Rains Bring Some Welcome Relief for Catalina Residents, Businesses

SCE announces most island customers will return to lower water-rationing levels.

Update, Feb. 23: The latest measurements taken at the Middle Ranch Reservoir show the current water level is now at 507 acre-feet. 

Recent storms are bringing some welcome relief to Catalina Island residents after five months of living with Stage 3 water-rationing levels due to California’s historic drought.

At Tuesday’s Avalon City Council meeting, Southern California Edison, the island’s water utility, announced that more than 90 percent of the island’s customers will see a return to lower water-rationing levels.

Data collected from the island’s Middle Ranch Reservoir and analysis of the island’s water systems led to SCE’s announcement that water-rationing levels for customers served from the reservoir and the desalination system will be lowered and returned to 25 percent. Customers in Avalon had been under 40 percent rationing, with customers in Hamilton Cove and on the rest of the island under 50 percent rationing before the announcement.

Catalina has been in mandatory 25 percent water rationing since August 2014 because of the historic drought and those conditions led SCE to implement Stage 3 water rationing on the island last September.

“Although significant rain fell on the island in late January, the island nonetheless continues to feel the impact of this severe drought, with the Middle Ranch Reservoir at only 27 percent of capacity, even after the storms,” said Ron Hite, SCE’s district manager for Catalina Island.  

The latest measurements taken at the Middle Ranch Reservoir in February showed the current water level is now at 283 acre-feet. The total capacity of the reservoir is around 1,100 acre-feet and it reached a low of 121 acre-feet late last year.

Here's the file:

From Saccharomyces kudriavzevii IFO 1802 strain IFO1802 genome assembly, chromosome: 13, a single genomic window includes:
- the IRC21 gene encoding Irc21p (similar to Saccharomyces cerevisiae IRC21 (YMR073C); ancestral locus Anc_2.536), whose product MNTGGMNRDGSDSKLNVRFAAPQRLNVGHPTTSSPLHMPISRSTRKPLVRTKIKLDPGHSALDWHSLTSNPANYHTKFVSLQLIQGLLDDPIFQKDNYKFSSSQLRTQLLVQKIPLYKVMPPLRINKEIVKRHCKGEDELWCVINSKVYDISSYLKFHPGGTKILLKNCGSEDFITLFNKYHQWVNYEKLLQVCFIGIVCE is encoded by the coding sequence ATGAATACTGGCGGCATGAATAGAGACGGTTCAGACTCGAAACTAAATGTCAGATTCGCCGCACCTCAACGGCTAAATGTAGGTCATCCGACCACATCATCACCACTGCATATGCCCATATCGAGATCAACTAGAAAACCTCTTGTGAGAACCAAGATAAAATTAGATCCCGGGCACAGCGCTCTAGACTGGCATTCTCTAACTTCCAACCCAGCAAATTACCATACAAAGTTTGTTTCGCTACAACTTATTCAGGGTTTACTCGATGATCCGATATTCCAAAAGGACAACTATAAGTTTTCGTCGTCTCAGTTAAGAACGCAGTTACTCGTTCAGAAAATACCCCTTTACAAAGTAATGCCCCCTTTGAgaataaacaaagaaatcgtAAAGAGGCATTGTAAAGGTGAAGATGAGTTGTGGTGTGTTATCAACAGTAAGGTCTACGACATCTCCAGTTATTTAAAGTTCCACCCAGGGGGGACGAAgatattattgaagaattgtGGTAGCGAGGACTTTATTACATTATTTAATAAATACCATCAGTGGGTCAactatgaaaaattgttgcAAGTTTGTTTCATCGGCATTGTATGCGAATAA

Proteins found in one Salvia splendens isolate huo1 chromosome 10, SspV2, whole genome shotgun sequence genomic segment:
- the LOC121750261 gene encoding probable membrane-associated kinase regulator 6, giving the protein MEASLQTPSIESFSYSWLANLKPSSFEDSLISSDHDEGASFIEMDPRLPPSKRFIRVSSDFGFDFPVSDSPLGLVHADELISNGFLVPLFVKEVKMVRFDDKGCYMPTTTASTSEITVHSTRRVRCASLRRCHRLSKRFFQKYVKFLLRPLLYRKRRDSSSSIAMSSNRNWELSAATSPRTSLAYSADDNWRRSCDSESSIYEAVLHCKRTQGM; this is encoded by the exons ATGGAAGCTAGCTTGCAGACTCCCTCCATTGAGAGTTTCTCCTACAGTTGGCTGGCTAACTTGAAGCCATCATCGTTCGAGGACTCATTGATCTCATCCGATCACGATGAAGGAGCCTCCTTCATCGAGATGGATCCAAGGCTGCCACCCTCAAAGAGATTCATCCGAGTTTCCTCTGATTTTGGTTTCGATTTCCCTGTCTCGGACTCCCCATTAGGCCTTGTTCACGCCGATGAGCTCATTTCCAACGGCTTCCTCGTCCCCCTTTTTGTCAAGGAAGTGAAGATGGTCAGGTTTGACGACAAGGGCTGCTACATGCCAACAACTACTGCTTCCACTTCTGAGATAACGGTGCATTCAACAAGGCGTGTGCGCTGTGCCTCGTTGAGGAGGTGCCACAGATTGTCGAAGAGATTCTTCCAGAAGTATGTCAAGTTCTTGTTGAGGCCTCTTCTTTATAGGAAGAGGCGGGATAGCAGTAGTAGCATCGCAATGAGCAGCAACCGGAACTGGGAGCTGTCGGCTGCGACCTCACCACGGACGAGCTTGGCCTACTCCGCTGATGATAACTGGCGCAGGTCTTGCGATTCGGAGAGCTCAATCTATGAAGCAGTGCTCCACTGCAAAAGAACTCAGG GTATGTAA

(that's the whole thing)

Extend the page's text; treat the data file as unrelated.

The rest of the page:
“Like everyone on the island, we were happy to see rain, but we must continue managing the precious resources on the island to ensure water is available in the future to serve the needs of customers,” added Hite. “No changes are contemplated that could jeopardize the long-term stability of the system.”

We are now comfortable that at this time ... we can return to lower rationing levels for most customers.

Ron Hite,  
SCE district manager

The utility also announced that Catalina will remain under Stage 3 rationing and will retain Stage 3 restrictions on non-essential water uses, though customers may expect some relief from the water-use ceilings currently in place.

Also, customers not served by the reservoir or desalination system will remain at 50 percent rationing for at least several more weeks pending continued monitoring and study of the underground aquifers and wells that serve those customers, including those in the West End, Isthmus, Whites Landing, Toyon, the airport, Rancho Escondido, Little Harbor, Blackjack and Empire Landing. 

The utility indicated that additional time is needed to understand the lasting impacts of the rains on the underground aquifers and wells — and determine prudent rationing level changes. Once that monitoring is complete and the data analyzed, SCE will announce if any changes can be made in rationing levels.

“As soon as the scope of these storms became evident, we set to work on a comprehensive analysis of all of the island’s water systems, to help us fully understand the impact to our aquifers and to consider all the options in regards to water-rationing levels and water use on the island,” said Hite.

“We are now comfortable that at this time, with the water we have received and with the continued exceptional cooperation and conservation by island businesses and residents, we can return to lower rationing levels for most customers.”

Customers will receive information from SCE regarding this rationing change and their specific water allocations, as well as information on what Stage 3 conservation measures remain in place.

SCE provides electric, water and gas service to about 4,000 year-round residents on the island and its 700,000 visitors each year.